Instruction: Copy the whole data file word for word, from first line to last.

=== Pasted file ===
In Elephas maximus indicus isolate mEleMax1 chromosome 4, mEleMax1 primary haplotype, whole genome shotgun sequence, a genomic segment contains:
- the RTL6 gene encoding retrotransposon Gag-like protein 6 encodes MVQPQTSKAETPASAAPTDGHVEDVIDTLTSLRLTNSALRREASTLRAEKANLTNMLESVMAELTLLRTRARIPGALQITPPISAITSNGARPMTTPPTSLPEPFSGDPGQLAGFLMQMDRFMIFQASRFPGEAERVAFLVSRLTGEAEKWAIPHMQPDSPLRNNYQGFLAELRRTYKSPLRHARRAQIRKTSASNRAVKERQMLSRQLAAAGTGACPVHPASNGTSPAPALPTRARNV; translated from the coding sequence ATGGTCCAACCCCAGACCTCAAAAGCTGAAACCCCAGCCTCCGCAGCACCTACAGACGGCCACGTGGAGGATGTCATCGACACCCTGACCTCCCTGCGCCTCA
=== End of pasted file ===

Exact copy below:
In Elephas maximus indicus isolate mEleMax1 chromosome 4, mEleMax1 primary haplotype, whole genome shotgun sequence, a genomic segment contains:
- the RTL6 gene encoding retrotransposon Gag-like protein 6 encodes MVQPQTSKAETPASAAPTDGHVEDVIDTLTSLRLTNSALRREASTLRAEKANLTNMLESVMAELTLLRTRARIPGALQITPPISAITSNGARPMTTPPTSLPEPFSGDPGQLAGFLMQMDRFMIFQASRFPGEAERVAFLVSRLTGEAEKWAIPHMQPDSPLRNNYQGFLAELRRTYKSPLRHARRAQIRKTSASNRAVKERQMLSRQLAAAGTGACPVHPASNGTSPAPALPTRARNV; translated from the coding sequence ATGGTCCAACCCCAGACCTCAAAAGCTGAAACCCCAGCCTCCGCAGCACCTACAGACGGCCACGTGGAGGATGTCATCGACACCCTGACCTCCCTGCGCCTCA